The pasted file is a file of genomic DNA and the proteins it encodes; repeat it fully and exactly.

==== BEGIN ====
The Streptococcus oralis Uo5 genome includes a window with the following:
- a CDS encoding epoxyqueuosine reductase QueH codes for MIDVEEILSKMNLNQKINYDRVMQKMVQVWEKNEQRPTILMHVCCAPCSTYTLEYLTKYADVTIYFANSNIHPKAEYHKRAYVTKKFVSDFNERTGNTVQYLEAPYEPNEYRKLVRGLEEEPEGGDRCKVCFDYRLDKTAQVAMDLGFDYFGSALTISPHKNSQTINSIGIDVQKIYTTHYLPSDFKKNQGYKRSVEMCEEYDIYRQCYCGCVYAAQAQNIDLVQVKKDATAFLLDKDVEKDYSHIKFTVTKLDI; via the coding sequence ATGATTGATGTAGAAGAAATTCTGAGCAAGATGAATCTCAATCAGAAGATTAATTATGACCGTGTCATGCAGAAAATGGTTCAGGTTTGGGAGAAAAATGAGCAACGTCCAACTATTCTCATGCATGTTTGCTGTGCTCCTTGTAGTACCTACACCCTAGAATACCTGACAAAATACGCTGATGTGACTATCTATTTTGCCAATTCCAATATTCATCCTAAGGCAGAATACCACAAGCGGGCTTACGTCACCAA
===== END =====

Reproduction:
The Streptococcus oralis Uo5 genome includes a window with the following:
- a CDS encoding epoxyqueuosine reductase QueH codes for MIDVEEILSKMNLNQKINYDRVMQKMVQVWEKNEQRPTILMHVCCAPCSTYTLEYLTKYADVTIYFANSNIHPKAEYHKRAYVTKKFVSDFNERTGNTVQYLEAPYEPNEYRKLVRGLEEEPEGGDRCKVCFDYRLDKTAQVAMDLGFDYFGSALTISPHKNSQTINSIGIDVQKIYTTHYLPSDFKKNQGYKRSVEMCEEYDIYRQCYCGCVYAAQAQNIDLVQVKKDATAFLLDKDVEKDYSHIKFTVTKLDI; via the coding sequence ATGATTGATGTAGAAGAAATTCTGAGCAAGATGAATCTCAATCAGAAGATTAATTATGACCGTGTCATGCAGAAAATGGTTCAGGTTTGGGAGAAAAATGAGCAACGTCCAACTATTCTCATGCATGTTTGCTGTGCTCCTTGTAGTACCTACACCCTAGAATACCTGACAAAATACGCTGATGTGACTATCTATTTTGCCAATTCCAATATTCATCCTAAGGCAGAATACCACAAGCGGGCTTACGTCACCAA